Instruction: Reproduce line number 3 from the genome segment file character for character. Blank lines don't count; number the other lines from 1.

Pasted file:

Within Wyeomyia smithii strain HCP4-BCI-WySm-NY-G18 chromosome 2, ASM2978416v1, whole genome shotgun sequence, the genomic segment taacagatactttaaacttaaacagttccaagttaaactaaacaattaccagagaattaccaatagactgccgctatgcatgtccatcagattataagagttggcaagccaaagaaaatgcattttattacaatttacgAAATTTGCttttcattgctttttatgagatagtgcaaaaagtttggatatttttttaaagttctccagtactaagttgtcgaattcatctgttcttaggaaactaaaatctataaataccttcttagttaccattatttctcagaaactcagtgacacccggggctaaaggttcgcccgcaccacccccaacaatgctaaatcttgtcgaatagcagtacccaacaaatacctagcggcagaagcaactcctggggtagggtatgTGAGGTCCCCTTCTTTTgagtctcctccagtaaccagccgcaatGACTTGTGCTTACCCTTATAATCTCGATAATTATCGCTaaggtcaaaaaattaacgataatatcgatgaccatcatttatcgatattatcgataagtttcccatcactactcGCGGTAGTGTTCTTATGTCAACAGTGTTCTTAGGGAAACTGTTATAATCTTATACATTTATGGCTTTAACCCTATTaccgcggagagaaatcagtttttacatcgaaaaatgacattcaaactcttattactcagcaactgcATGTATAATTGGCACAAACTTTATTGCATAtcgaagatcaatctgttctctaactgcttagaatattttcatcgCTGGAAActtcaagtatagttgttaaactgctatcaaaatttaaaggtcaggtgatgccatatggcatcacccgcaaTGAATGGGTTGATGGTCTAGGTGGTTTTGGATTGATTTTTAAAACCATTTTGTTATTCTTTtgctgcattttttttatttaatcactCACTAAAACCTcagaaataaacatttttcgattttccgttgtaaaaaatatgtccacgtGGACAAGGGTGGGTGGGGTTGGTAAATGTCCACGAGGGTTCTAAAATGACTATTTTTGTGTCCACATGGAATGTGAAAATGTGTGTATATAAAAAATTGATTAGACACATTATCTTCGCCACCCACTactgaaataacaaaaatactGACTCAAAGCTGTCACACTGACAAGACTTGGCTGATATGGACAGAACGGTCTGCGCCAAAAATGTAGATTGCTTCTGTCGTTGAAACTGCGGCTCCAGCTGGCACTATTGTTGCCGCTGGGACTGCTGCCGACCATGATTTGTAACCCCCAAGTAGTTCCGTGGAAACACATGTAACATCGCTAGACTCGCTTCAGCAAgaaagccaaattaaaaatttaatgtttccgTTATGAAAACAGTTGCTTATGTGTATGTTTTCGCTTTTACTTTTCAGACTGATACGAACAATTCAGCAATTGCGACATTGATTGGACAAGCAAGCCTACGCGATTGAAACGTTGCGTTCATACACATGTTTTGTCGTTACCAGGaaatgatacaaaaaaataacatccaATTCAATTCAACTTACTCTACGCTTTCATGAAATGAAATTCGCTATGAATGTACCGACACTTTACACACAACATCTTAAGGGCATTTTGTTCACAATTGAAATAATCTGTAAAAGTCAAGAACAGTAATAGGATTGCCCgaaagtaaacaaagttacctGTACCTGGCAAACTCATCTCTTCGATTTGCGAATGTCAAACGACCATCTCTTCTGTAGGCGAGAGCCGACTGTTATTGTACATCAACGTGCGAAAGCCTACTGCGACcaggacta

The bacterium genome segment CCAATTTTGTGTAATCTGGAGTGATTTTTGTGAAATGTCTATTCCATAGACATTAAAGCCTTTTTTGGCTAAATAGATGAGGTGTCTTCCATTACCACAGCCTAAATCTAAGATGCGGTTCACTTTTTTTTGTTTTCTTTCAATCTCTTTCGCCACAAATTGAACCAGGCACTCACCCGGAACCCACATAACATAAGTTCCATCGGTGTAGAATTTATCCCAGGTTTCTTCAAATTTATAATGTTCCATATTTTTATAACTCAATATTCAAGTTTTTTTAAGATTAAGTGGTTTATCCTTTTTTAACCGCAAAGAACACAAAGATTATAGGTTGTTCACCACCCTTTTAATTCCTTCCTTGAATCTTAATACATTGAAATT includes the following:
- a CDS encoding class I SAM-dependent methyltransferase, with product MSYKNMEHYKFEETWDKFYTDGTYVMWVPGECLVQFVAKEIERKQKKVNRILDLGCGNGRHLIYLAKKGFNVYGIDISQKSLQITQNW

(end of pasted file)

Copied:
- a CDS encoding class I SAM-dependent methyltransferase, with product MSYKNMEHYKFEETWDKFYTDGTYVMWVPGECLVQFVAKEIERKQKKVNRILDLGCGNGRHLIYLAKKGFNVYGIDISQKSLQITQNW